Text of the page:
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Old 20 December 2006, 19:55   #1
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Something for the kids

In Iceland we have some 13 santa claus and they are not as good as the one we know today and the first came down from their homes in the mountain on the 13th.

Jólasveinar first appeared in the 17th century as the sons of Grýla and Leppalúđi, who themselves had appeared in the 13th century and had earned a reputation for stealing and eating naughty children.

The Jólasveinar were tallied at either nine or thirteen, but their names are at least 70.

(Grýla and Leppalúđi
This pair of child-eating, bloodthirsty ogres are the supposed parents of the Jólasveinar. The dominant member in the relationship is Grýla, who according to some sources had another husband before Leppalúđi. His name was Boli. Boli, and later Leppalúđi, were bedridden and Grýla went around the countryside begging to support her husbands. At Christmas time she stole children who had been naughty during the year. Through the centuries Grýla has been a very popular means of making children behave. There are numerous lays and stories about Grýla and her exploits, but she never really gets her hands on the children. Either they have been very well behaved throughout the year or they manage to escape.)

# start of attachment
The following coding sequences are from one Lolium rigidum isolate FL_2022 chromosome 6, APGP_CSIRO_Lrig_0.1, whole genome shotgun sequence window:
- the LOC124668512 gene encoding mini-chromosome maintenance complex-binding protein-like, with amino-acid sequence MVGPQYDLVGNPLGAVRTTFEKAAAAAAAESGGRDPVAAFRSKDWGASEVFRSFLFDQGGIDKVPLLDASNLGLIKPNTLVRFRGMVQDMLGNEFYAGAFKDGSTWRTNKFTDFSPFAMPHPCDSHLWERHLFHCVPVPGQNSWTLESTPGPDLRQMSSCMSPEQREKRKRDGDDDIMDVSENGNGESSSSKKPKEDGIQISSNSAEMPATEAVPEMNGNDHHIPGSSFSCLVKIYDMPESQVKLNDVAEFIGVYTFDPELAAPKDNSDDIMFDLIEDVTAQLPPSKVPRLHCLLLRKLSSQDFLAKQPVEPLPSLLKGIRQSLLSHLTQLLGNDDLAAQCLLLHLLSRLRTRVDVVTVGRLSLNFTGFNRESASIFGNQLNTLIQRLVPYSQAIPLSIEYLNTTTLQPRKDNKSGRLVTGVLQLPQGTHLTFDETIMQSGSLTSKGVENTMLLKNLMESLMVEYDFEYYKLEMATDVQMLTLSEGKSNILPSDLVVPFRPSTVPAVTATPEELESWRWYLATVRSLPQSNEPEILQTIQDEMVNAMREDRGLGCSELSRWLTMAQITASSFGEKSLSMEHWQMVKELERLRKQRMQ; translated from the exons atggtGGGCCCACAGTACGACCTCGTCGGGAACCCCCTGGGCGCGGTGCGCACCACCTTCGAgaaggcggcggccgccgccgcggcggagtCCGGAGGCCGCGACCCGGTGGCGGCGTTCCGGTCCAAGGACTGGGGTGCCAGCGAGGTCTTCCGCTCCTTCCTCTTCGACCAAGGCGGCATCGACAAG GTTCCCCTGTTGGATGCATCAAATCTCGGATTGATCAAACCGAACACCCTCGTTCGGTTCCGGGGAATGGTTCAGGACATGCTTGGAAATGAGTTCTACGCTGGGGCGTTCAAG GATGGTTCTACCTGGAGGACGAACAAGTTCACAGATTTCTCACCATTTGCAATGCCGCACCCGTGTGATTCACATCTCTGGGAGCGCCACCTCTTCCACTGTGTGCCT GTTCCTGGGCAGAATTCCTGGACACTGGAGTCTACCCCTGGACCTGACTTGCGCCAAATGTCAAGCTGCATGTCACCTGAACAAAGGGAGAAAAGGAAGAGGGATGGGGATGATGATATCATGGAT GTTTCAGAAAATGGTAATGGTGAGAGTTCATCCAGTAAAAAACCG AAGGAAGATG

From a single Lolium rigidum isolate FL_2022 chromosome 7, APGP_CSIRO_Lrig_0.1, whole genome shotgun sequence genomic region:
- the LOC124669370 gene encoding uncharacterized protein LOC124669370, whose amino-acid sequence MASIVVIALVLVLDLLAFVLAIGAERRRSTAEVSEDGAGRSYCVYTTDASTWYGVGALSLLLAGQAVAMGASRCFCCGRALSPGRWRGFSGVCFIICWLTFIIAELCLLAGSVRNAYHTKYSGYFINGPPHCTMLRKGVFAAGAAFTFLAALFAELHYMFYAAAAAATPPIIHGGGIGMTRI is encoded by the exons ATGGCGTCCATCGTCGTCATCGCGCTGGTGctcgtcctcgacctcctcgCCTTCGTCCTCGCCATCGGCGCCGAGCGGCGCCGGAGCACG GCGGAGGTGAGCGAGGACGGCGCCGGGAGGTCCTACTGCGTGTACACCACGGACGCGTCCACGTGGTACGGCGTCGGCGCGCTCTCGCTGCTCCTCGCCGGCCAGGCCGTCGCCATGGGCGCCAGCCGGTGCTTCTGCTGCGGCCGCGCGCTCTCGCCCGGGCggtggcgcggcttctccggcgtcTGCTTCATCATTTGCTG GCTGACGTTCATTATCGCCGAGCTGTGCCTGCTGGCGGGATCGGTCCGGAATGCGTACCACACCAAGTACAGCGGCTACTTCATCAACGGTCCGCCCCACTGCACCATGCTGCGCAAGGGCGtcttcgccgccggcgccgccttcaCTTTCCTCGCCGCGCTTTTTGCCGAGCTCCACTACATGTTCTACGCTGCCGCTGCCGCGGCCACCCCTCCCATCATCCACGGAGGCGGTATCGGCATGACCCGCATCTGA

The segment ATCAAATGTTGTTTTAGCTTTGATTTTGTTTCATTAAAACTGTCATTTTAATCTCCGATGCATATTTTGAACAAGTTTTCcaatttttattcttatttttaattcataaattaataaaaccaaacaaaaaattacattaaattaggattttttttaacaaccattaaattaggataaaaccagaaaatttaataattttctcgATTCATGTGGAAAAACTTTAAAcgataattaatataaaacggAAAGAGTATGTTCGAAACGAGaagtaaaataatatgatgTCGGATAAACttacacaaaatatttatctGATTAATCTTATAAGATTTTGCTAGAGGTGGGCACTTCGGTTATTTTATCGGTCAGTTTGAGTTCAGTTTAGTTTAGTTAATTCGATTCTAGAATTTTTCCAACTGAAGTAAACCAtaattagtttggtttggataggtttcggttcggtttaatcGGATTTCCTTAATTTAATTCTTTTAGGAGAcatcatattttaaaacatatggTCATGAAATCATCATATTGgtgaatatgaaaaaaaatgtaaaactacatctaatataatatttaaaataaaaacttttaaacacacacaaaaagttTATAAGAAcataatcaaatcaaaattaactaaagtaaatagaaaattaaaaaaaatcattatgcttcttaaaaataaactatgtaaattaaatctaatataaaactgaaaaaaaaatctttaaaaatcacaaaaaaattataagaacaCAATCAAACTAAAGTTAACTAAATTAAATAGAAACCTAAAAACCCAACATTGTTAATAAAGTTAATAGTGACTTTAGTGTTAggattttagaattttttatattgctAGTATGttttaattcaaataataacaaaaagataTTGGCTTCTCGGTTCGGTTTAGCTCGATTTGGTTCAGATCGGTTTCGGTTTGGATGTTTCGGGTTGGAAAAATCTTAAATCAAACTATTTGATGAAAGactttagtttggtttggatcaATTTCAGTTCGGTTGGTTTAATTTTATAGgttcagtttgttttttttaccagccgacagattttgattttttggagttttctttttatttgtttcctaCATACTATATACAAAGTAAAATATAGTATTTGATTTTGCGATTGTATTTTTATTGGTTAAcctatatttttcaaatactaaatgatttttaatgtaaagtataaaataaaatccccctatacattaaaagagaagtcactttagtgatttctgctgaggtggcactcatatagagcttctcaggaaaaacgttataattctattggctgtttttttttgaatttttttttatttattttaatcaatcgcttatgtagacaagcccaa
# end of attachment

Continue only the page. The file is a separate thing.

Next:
Thirteen of the most commonly accepted names of the Jólasveinar are:

The Illustrations

The illustrations by Tryggvi Magnússon show life as it was in Iceland in the last century. They were made in 1932 to illustrate a poem by Jóhannes úr Kötlum about the Jólasveinar, and the verses accompanying each of the Jólasveinar are from that poem. This poem and illustrations are very popular among Icelandic children and have been almost constantly available since 1932.

December 12th:
Stekkjarstaur - Gimpy